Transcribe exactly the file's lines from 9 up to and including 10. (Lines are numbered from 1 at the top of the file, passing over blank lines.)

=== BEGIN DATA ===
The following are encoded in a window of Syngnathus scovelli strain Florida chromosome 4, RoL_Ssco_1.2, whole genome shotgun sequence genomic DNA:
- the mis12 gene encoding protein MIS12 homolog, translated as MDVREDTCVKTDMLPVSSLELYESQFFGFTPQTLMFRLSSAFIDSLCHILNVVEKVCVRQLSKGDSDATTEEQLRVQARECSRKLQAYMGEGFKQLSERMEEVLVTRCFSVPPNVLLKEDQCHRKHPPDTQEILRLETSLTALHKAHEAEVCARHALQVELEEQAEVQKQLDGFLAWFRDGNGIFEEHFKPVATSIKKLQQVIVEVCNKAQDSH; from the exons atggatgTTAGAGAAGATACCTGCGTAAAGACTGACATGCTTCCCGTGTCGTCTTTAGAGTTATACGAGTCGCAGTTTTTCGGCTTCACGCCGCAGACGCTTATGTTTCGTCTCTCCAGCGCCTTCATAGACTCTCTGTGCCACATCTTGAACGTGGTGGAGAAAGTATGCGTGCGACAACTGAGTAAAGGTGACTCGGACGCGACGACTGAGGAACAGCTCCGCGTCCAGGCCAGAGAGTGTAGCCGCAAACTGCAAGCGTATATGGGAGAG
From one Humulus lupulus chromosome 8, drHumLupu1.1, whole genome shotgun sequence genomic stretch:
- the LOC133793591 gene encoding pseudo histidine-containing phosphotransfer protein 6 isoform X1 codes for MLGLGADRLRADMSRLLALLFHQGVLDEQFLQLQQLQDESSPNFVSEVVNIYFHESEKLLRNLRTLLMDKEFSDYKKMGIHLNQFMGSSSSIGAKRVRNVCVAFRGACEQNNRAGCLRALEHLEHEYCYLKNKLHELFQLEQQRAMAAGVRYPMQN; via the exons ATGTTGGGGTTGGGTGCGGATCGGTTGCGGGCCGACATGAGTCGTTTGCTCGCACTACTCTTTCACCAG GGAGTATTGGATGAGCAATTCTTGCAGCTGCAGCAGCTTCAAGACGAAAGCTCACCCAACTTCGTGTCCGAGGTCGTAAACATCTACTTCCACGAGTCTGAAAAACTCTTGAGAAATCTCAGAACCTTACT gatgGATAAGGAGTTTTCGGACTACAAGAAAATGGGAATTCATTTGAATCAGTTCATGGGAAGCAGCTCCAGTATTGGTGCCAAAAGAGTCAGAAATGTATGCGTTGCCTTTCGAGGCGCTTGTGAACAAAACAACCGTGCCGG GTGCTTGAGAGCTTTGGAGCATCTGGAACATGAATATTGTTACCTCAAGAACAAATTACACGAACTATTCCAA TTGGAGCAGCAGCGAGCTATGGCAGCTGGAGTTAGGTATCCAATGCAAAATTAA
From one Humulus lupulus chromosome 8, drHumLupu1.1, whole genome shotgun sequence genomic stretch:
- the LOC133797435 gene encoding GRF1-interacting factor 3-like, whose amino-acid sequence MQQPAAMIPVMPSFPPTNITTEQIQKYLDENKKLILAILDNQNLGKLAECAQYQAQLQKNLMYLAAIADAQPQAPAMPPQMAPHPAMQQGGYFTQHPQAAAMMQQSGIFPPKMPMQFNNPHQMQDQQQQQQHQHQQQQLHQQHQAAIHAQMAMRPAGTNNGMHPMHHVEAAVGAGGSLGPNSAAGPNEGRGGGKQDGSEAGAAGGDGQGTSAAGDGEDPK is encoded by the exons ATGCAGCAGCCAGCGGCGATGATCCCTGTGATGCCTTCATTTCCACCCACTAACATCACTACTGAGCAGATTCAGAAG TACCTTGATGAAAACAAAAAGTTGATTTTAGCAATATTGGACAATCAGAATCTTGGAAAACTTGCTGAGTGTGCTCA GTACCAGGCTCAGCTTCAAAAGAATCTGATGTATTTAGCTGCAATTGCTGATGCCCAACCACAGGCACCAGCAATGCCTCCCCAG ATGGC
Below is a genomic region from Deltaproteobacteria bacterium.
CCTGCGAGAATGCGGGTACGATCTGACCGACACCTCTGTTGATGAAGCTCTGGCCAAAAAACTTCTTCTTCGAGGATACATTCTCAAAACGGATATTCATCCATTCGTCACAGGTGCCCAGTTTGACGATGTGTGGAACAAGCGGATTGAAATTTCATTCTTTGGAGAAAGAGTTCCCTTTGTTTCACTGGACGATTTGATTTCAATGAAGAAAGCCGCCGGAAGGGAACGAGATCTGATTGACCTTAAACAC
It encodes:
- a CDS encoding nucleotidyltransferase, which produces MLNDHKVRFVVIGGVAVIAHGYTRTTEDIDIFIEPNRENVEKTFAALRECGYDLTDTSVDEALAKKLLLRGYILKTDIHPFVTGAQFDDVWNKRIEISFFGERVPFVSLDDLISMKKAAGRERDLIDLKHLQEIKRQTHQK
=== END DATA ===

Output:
It encodes:
- a CDS encoding nucleotidyltransferase, which produces MLNDHKVRFVVIGGVAVIAHGYTRTTEDIDIFIEPNRENVEKTFAALRECGYDLTDTSVDEALAKKLLLRGYILKTDIHPFVTGAQFDDVWNKRIEISFFGERVPFVSLDDLISMKKAAGRERDLIDLKHLQEIKRQTHQK